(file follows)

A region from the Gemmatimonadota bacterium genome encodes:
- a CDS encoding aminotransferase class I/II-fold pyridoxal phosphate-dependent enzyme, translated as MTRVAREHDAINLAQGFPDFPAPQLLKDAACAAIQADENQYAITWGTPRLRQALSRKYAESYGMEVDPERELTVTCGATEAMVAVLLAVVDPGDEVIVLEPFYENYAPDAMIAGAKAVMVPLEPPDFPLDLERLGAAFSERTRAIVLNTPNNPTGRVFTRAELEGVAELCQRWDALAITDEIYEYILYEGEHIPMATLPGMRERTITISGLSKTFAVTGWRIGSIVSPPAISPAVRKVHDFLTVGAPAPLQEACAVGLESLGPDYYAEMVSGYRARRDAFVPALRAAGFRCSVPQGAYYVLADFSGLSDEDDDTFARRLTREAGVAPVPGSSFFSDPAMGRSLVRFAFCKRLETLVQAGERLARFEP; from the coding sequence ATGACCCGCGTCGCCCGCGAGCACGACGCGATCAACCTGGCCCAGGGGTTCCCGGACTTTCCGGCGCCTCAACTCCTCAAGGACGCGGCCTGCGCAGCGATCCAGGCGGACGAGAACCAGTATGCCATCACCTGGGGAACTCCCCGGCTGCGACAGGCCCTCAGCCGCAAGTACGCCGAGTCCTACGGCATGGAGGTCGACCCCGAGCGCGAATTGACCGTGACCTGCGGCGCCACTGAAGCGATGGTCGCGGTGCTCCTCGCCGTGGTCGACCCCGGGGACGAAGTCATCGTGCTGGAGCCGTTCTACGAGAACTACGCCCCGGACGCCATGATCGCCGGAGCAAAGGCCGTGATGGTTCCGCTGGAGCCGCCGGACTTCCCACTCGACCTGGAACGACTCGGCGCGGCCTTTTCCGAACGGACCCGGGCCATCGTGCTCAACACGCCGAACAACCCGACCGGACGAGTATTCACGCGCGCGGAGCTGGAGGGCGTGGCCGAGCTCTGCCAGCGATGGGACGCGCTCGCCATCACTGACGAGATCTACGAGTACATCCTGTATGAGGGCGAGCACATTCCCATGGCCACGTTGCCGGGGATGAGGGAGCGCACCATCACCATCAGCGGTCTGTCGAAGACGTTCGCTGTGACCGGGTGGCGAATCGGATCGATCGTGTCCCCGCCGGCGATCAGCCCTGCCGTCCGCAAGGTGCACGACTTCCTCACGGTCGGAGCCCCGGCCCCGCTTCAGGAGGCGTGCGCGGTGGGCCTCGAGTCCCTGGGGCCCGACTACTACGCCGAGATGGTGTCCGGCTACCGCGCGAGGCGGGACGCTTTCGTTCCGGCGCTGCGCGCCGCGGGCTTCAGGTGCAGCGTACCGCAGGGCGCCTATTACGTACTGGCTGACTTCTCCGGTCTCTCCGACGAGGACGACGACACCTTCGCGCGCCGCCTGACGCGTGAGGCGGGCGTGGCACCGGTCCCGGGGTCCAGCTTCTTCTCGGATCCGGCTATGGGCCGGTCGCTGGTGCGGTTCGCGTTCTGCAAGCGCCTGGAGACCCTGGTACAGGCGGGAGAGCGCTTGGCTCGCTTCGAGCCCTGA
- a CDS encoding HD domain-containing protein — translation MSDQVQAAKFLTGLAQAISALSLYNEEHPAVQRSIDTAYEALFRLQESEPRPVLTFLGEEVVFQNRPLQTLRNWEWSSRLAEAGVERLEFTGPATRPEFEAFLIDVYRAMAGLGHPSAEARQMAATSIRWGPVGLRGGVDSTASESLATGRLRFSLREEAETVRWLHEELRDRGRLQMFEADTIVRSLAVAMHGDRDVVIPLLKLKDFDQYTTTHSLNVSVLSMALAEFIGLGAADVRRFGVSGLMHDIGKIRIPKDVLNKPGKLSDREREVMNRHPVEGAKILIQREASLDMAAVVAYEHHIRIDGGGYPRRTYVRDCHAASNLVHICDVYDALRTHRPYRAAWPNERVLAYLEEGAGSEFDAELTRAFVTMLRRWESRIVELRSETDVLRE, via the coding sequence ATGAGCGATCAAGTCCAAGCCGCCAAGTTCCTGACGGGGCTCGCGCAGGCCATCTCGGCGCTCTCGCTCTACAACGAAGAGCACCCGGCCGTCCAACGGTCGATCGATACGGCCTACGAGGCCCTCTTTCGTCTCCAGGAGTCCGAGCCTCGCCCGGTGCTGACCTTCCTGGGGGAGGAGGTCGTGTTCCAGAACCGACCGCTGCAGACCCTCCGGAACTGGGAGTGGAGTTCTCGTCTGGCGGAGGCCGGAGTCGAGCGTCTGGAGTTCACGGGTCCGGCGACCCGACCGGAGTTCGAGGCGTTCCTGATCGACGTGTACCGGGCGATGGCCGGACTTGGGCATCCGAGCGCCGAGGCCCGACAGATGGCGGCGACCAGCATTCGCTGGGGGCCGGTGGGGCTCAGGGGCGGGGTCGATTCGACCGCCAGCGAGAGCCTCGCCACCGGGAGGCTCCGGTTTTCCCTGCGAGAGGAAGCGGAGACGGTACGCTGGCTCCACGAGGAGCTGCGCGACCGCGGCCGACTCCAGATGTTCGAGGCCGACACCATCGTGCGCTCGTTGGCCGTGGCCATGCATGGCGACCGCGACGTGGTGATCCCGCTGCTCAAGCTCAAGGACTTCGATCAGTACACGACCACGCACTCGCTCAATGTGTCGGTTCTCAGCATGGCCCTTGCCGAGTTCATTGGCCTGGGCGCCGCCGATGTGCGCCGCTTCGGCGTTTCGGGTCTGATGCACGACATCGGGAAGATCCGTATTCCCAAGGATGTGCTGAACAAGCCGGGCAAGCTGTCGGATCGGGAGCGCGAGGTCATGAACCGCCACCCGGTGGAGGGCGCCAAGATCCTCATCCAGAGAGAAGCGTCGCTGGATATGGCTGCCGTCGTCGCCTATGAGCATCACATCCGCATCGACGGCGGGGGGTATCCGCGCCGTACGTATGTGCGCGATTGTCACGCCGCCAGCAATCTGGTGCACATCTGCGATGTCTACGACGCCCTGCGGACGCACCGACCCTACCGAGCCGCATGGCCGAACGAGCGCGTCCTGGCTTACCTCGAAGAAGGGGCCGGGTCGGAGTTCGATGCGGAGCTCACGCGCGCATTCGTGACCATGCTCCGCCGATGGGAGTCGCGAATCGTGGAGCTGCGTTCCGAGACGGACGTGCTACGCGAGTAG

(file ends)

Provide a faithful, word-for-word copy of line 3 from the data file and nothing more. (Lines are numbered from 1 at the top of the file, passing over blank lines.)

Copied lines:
- a CDS encoding HD domain-containing protein — translation MSDQVQAAKFLTGLAQAISALSLYNEEHPAVQRSIDTAYEALFRLQESEPRPVLTFLGEEVVFQNRPLQTLRNWEWSSRLAEAGVERLEFTGPATRPEFEAFLIDVYRAMAGLGHPSAEARQMAATSIRWGPVGLRGGVDSTASESLATGRLRFSLREEAETVRWLHEELRDRGRLQMFEADTIVRSLAVAMHGDRDVVIPLLKLKDFDQYTTTHSLNVSVLSMALAEFIGLGAADVRRFGVSGLMHDIGKIRIPKDVLNKPGKLSDREREVMNRHPVEGAKILIQREASLDMAAVVAYEHHIRIDGGGYPRRTYVRDCHAASNLVHICDVYDALRTHRPYRAAWPNERVLAYLEEGAGSEFDAELTRAFVTMLRRWESRIVELRSETDVLRE, via the coding sequence ATGAGCGATCAAGTCCAAGCCGCCAAGTTCCTGACGGGGCTCGCGCAGGCCATCTCGGCGCTCTCGCTCTACAACGAAGAGCACCCGGCCGTCCAACGGTCGATCGATACGGCCTACGAGGCCCTCTTTCGTCTCCAGGAGTCCGAGCCTCGCCCGGTGCTGACCTTCCTGGGGGAGGAGGTCGTGTTCCAGAACCGACCGCTGCAGACCCTCCGGAACTGGGAGTGGAGTTCTCGTCTGGCGGAGGCCGGAGTCGAGCGTCTGGAGTTCACGGGTCCGGCGACCCGACCGGAGTTCGAGGCGTTCCTGATCGACGTGTACCGGGCGATGGCCGGACTTGGGCATCCGAGCGCCGAGGCCCGACAGATGGCGGCGACCAGCATTCGCTGGGGGCCGGTGGGGCTCAGGGGCGGGGTCGATTCGACCGCCAGCGAGAGCCTCGCCACCGGGAGGCTCCGGTTTTCCCTGCGAGAGGAAGCGGAGACGGTACGCTGGCTCCACGAGGAGCTGCGCGACCGCGGCCGACTCCAGATGTTCGAGGCCGACACCATCGTGCGCTCGTTGGCCGTGGCCATGCATGGCGACCGCGACGTGGTGATCCCGCTGCTCAAGCTCAAGGACTTCGATCAGTACACGACCACGCACTCGCTCAATGTGTCGGTTCTCAGCATGGCCCTTGCCGAGTTCATTGGCCTGGGCGCCGCCGATGTGCGCCGCTTCGGCGTTTCGGGTCTGATGCACGACATCGGGAAGATCCGTATTCCCAAGGATGTGCTGAACAAGCCGGGCAAGCTGTCGGATCGGGAGCGCGAGGTCATGAACCGCCACCCGGTGGAGGGCGCCAAGATCCTCATCCAGAGAGAAGCGTCGCTGGATATGGCTGCCGTCGTCGCCTATGAGCATCACATCCGCATCGACGGCGGGGGGTATCCGCGCCGTACGTATGTGCGCGATTGTCACGCCGCCAGCAATCTGGTGCACATCTGCGATGTCTACGACGCCCTGCGGACGCACCGACCCTACCGAGCCGCATGGCCGAACGAGCGCGTCCTGGCTTACCTCGAAGAAGGGGCCGGGTCGGAGTTCGATGCGGAGCTCACGCGCGCATTCGTGACCATGCTCCGCCGATGGGAGTCGCGAATCGTGGAGCTGCGTTCCGAGACGGACGTGCTACGCGAGTAG